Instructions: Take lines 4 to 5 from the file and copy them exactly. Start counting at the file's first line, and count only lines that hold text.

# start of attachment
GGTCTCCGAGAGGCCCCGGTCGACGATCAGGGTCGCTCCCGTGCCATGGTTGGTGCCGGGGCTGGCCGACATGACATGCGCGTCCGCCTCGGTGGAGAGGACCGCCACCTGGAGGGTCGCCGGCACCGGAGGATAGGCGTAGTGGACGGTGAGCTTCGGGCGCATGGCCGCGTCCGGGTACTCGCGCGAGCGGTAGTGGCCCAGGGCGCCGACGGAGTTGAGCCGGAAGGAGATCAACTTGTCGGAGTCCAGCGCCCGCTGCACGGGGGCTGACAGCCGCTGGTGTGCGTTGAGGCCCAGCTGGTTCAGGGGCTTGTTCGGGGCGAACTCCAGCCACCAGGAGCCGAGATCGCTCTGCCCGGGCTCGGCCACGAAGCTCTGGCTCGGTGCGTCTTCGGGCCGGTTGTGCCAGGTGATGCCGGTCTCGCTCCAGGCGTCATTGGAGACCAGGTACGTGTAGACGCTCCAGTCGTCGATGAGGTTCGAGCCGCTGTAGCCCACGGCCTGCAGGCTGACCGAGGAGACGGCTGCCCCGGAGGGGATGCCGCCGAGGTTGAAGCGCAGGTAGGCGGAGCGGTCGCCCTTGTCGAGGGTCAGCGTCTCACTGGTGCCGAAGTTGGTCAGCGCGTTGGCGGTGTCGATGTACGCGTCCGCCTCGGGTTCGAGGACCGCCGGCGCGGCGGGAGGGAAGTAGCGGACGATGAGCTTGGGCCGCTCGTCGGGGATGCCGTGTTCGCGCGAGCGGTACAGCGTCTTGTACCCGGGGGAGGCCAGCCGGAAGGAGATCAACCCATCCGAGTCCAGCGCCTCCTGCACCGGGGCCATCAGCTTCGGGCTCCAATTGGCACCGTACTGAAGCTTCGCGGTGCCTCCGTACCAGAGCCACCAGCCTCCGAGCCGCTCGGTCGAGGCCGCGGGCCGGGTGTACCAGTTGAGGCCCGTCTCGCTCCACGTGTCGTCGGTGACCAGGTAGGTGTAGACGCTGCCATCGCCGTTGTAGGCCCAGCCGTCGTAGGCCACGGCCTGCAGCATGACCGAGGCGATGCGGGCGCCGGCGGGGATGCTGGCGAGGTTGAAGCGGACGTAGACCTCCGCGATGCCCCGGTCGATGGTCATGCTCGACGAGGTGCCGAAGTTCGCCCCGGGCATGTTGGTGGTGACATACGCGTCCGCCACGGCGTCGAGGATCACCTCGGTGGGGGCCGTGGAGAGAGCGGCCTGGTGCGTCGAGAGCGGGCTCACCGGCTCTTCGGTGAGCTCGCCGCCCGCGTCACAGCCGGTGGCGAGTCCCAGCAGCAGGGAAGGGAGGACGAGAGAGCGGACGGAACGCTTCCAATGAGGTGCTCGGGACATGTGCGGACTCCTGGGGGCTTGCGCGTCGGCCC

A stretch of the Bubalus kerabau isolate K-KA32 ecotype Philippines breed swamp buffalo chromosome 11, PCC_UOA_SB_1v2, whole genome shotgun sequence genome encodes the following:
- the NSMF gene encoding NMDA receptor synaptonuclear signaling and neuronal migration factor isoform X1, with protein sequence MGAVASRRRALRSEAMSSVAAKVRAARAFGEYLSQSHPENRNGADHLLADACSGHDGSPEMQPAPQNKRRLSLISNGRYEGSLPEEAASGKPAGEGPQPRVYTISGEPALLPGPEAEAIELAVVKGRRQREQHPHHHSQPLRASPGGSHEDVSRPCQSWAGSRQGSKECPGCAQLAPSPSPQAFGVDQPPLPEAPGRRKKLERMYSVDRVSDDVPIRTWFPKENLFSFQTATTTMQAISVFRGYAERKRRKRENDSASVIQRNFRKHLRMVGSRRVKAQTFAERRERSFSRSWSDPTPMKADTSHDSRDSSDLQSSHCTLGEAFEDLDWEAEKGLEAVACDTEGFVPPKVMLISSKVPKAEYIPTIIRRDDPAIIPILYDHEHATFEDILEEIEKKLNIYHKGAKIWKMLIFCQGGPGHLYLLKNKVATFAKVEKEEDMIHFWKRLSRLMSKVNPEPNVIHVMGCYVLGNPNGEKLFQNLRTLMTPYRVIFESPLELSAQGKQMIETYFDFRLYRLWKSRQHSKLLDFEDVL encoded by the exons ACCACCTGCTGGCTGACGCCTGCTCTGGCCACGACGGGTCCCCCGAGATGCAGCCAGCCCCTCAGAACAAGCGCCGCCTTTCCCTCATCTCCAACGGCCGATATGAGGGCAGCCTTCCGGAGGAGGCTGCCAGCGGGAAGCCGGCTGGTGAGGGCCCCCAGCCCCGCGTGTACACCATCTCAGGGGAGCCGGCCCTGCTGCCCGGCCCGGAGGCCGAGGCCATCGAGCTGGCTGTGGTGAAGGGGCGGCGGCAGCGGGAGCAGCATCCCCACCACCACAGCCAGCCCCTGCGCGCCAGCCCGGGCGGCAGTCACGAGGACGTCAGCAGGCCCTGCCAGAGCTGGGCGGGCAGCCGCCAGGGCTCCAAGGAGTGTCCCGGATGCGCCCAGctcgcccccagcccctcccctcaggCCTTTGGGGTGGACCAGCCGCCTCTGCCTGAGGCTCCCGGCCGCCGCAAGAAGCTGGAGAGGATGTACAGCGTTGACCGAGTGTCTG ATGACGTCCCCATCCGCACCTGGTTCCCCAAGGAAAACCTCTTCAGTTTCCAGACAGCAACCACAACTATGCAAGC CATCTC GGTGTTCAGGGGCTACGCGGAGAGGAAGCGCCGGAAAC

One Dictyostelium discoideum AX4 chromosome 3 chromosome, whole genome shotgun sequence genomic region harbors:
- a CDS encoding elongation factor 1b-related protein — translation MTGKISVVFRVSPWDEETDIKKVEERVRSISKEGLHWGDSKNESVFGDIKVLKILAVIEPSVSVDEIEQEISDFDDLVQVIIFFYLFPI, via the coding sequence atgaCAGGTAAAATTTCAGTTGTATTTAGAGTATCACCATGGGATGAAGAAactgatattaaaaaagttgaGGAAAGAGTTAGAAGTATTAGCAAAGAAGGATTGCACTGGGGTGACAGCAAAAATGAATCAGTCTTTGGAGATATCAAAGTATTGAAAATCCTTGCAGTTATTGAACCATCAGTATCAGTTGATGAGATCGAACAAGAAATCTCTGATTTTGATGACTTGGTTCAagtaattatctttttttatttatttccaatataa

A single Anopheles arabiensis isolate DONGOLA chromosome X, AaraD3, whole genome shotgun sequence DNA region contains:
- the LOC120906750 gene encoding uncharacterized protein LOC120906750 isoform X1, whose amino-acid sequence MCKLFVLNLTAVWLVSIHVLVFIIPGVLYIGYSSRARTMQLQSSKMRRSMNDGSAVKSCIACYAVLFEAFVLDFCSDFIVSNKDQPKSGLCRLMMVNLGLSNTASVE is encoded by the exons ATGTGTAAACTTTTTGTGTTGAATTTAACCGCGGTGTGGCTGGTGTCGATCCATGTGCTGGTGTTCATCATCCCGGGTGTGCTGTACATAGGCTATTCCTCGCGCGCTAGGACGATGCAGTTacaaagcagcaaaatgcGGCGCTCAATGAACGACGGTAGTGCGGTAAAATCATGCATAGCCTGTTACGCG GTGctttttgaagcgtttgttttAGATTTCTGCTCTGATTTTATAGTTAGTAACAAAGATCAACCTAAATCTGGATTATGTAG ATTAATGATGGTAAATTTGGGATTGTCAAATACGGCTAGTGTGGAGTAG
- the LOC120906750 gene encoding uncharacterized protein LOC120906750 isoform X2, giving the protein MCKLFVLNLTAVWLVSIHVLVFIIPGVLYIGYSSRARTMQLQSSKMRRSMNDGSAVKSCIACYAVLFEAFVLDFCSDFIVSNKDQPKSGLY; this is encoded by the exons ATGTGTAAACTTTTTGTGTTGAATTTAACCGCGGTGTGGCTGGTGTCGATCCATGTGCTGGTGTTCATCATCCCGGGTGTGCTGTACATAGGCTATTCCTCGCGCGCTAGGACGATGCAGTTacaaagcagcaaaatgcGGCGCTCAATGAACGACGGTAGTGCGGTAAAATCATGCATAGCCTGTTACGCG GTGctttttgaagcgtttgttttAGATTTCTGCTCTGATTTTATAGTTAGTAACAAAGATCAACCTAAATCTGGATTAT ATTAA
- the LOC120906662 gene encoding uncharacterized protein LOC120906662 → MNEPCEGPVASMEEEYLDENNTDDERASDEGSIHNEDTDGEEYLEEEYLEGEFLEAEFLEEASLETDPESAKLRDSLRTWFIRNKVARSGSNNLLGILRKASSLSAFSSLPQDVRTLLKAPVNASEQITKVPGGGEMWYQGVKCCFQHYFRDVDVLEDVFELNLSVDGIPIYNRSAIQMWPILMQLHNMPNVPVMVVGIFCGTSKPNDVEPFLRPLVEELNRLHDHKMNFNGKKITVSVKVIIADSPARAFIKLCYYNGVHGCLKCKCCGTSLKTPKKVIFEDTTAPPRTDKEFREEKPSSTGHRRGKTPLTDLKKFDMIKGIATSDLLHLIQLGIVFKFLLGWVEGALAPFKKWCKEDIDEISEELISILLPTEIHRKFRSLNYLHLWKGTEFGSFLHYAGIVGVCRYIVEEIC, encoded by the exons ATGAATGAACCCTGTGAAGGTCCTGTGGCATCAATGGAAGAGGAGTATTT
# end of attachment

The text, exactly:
One Dictyostelium discoideum AX4 chromosome 3 chromosome, whole genome shotgun sequence genomic region harbors:
- a CDS encoding elongation factor 1b-related protein — translation MTGKISVVFRVSPWDEETDIKKVEERVRSISKEGLHWGDSKNESVFGDIKVLKILAVIEPSVSVDEIEQEISDFDDLVQVIIFFYLFPI, via the coding sequence atgaCAGGTAAAATTTCAGTTGTATTTAGAGTATCACCATGGGATGAAGAAactgatattaaaaaagttgaGGAAAGAGTTAGAAGTATTAGCAAAGAAGGATTGCACTGGGGTGACAGCAAAAATGAATCAGTCTTTGGAGATATCAAAGTATTGAAAATCCTTGCAGTTATTGAACCATCAGTATCAGTTGATGAGATCGAACAAGAAATCTCTGATTTTGATGACTTGGTTCAagtaattatctttttttatttatttccaatataa